Skip to main content

See also:

Daylight Saving Time 2014: Time to turn the clocks ahead, or time to retire DST?

Daylight Saving Time 2014: When does it start?
Daylight Saving Time 2014: When does it start?
Getty Images

Daylight saving time 2014 is here, with the media news starting to remind you to turn your clocks ahead one hour this weekend. Daylight Saving Time arrival means the debates are once again bubbling up. Questions as to the need of this archaic tradition are asked in the media. This also comes along with the argument of what is the correct wording for this time change date. Is it Daylight Saving Time, or Daylight Savings Time?

This year, Daylight Saving Time in the U.S. starts at 2 a.m. on Sunday, Mar. 9. This is when you will set your clocks ahead one hour. Many folks do this before going to bed on Saturday night, so they won't forget to "spring ahead" in the morning.

As seen on the Daily Nexus on March 3, the debate is on again this year with the people asking the question: “Is Daylight Saving Time wasting our time?” Then there are the folks wondering which is the correct title of this day designated for clock turning.

For decades folks have been told that Daylight Saving Time saves you money, but a new study by UCSB suggests it is a costly venture instead. Focusing on counties in Indiana, UCSB found that the DST actually significantly increased the energy bills.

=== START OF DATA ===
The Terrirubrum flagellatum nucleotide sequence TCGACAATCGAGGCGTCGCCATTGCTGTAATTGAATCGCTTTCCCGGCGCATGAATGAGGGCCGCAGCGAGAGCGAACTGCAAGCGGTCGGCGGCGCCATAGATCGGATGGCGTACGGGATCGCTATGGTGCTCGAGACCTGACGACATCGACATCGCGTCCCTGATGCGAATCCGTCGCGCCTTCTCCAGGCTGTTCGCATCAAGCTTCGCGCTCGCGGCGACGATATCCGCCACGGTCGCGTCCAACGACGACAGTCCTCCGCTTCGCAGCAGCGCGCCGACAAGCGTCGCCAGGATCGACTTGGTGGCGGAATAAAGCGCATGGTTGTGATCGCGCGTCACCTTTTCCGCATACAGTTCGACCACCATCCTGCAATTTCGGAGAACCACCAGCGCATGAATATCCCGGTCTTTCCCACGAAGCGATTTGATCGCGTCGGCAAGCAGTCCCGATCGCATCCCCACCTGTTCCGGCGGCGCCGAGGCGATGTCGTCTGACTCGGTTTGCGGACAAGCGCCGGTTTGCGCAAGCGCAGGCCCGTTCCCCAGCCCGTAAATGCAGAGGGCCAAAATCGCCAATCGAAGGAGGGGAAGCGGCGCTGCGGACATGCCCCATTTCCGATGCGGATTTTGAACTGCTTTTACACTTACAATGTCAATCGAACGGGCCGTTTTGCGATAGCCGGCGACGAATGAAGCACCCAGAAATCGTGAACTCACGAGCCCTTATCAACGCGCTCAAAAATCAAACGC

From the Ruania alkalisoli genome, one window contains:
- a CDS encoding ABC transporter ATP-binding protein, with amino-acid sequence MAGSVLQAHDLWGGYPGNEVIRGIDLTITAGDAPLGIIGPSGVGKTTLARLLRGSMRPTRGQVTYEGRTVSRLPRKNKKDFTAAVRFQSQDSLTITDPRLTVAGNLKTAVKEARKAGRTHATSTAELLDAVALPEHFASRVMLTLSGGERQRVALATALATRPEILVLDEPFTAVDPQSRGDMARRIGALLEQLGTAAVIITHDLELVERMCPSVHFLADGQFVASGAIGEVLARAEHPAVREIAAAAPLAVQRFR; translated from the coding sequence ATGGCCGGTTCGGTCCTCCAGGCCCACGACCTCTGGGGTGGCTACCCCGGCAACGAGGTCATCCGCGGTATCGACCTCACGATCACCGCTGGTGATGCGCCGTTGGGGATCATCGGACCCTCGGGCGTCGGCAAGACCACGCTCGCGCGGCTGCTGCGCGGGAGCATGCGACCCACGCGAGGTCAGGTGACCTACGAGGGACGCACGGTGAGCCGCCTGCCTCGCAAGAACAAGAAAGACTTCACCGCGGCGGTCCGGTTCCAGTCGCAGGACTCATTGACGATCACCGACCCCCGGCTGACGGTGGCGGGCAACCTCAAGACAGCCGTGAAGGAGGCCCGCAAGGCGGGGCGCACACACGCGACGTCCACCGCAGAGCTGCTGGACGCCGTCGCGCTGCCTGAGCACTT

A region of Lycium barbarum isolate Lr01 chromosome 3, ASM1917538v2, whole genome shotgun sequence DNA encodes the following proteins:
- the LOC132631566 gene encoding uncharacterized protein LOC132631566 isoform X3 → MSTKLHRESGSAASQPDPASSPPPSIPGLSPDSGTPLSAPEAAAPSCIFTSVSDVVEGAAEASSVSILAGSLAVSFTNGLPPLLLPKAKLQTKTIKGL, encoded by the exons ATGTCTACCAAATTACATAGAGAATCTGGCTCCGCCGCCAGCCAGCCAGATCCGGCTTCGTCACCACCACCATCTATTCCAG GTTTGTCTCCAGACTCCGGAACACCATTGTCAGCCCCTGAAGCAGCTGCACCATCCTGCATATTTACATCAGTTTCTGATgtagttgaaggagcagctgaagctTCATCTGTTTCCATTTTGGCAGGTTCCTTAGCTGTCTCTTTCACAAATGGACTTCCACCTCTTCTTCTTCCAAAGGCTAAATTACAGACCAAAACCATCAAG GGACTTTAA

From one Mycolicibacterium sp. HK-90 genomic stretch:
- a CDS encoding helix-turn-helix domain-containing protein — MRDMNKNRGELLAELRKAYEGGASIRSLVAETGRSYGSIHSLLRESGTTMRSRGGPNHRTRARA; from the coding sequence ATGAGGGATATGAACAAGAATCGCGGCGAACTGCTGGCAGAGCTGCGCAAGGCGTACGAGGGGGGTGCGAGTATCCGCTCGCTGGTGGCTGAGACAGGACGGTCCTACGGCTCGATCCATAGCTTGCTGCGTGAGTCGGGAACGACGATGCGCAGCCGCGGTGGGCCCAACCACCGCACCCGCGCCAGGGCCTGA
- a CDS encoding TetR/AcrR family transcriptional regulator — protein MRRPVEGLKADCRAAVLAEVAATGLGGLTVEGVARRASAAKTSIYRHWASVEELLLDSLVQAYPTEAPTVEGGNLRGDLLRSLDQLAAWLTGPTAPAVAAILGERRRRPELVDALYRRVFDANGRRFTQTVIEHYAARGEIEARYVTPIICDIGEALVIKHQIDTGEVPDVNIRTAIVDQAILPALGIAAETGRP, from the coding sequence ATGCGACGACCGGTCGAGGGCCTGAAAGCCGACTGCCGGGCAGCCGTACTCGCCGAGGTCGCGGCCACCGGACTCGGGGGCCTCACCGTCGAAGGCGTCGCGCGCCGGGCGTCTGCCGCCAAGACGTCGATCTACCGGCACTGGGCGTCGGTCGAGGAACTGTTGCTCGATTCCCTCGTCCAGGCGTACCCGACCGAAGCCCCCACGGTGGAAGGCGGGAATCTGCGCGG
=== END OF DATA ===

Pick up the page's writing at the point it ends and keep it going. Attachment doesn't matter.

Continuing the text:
The heat goes up in most homes when folks get up in the morning. With the time change, folks are getting up an hour earlier, which is the colder part of the morning, so this means a rise in heating bills, claims the study. More electricity is needed to light the dark mornings, where before the time change, you would be asleep during the majority of the dark hours and wake around dawn. Now dawn is later.

While it not only costs more money than it would if they just left time alone, it is suggested that changing the clock twice a year can play havoc with your health. Folks will need to wake up an hour earlier than usual when the clocks spring ahead on Sunday, which can be hazardous to your health in the long haul.

Most people are in a sleep pattern that works well for them depending on the hours they work. Changing this causes sluggish starts to their days and could cause a sleepy feeling throughout the day until you get used to waking up that hour earlier.

The other debate going on today has to do with the correct term for changing the clock twice a year. Is is Daylight Saving Time or Daylight Savings Time? If you look to the media to get the correct answer, you will soon be confused. Titles using “savings” instead of “saving” are running about 50-50 in Google News today, March 3.

Which is correct? The correct term is “Daylight Saving Time," when referring to the twice a year practice of changing the clocks in the U.S., but some still throw that “s” on the word “saving."

It appears that both ways of presenting the date change are accepted these days, although technically only one is correct. The Time and Date website reports that the term “Daylight Savings Time” is commonly used in the U.S., Australia and Canada, even though it is not the correct term.

A theory surrounding this mix-up has to do with another popular term used in these three countries, which is the term “savings account.” It seems that “savings” just seems to roll off your tongue much easier than “saving” when used in the title of “Daylight Savings Time.”